"We figure we lose $300,000 to $400,000 a year [in profits]," says Patrick Glynn, owner of Wireless Flash news service. Based in Hillcrest, the Wireless Flash sends out at least nine weird-but-true stories daily to media subscribers such as Jay Leno, David Letterman, and 700 radio stations.
"We broke the Dr. Laura naked-picture story," says senior editor David Moye. "We got aspiring...music superstar Shemm on [the] Jimmy Kimmel [show]. Kimmel also discovered Andy Milonakis from us. Now he has his own show on MTV."
Glynn says his service is taken for granted. "Everyone expects news to be free. It's hard to enforce [payment]. With the Internet out there, no one wants to pay for news."
Yet, Glynn says Wireless Flash (which turns 25 this month) makes money.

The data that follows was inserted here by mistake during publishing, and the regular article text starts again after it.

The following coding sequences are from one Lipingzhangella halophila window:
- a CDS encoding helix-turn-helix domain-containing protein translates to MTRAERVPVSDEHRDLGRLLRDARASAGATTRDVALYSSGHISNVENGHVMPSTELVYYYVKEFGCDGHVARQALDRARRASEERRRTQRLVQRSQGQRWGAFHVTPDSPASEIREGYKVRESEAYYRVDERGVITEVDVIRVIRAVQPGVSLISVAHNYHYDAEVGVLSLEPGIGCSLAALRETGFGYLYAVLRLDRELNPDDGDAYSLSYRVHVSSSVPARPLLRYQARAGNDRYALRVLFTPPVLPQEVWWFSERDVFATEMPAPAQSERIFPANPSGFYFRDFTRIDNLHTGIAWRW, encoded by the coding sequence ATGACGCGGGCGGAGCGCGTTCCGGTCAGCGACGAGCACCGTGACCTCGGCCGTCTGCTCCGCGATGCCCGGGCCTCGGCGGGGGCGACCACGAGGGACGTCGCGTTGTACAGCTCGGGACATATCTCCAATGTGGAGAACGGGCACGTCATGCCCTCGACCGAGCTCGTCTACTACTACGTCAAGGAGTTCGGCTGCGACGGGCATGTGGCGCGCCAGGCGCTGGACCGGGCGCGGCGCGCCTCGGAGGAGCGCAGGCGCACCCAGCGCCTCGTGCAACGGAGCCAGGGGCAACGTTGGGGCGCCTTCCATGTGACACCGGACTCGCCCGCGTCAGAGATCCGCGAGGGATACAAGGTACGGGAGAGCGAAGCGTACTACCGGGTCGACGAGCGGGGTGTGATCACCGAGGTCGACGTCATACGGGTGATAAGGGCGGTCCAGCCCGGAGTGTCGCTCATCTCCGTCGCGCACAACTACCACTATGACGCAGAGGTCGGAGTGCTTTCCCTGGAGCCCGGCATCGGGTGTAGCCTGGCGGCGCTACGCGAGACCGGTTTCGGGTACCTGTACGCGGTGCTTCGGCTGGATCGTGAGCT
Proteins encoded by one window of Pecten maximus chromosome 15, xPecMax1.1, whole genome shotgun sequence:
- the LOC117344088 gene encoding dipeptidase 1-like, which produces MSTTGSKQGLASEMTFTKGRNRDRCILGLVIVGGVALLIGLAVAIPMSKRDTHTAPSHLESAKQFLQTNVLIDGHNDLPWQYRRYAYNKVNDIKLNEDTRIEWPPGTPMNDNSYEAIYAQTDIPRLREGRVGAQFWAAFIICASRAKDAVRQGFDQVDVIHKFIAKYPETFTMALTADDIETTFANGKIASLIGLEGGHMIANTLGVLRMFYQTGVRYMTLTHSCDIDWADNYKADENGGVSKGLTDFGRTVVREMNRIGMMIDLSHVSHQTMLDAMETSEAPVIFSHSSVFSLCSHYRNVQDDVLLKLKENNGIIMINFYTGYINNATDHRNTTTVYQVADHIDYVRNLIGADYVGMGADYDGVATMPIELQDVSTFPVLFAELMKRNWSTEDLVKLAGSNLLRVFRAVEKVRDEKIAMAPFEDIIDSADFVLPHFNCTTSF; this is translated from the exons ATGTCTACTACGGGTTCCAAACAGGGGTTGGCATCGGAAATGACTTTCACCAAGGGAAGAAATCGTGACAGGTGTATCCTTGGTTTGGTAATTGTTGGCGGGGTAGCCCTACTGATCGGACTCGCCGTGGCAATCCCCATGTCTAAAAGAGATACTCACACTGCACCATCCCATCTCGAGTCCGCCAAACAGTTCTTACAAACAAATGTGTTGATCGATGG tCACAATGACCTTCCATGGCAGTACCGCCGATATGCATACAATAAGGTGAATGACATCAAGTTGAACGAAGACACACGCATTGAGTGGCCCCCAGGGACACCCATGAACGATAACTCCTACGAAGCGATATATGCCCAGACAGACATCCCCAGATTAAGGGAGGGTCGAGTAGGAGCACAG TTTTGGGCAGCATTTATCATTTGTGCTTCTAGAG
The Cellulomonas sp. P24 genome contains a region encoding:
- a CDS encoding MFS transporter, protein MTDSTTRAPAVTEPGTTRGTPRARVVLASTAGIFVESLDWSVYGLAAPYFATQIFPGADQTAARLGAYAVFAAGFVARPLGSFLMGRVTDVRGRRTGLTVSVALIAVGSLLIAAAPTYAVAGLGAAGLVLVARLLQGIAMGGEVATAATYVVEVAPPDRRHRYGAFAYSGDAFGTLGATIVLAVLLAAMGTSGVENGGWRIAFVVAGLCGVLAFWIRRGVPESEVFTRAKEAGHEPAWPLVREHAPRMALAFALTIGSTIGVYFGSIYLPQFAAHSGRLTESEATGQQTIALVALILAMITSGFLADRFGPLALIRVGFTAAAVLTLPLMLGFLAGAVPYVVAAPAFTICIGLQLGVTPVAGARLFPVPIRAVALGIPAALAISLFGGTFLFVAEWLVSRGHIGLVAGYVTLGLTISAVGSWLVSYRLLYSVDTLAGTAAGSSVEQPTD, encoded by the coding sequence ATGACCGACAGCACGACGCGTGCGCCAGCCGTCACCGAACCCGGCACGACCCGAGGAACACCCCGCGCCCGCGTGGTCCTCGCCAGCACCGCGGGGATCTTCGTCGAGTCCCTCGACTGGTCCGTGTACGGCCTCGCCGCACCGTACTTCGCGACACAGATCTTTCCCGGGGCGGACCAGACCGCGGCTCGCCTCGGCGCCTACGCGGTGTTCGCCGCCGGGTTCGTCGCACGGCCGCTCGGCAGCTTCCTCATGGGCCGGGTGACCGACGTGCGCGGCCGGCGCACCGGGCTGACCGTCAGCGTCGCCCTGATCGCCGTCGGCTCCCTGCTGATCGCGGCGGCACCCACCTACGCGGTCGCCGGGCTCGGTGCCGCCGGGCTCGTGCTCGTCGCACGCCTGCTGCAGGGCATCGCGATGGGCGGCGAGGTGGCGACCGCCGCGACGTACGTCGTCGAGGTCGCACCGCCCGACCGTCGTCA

"This company has made me very wealthy. How else could I have spent $25,000 a week to put out a newspaper?"
That paper was the weekly Fahrenheit, which published from May 2003 to June 2004. Because Fahrenheit had its fans, Glynn says he may bring it back with the same name but with a different staff.
"It had no sense of humor," says Glynn. "It was too much a diary of Adam [Gnade, editor] and Jessie's [Duquette, managing editor] life."
Gnade recently signed with Loud+Clear Records, which plans to release his album in October.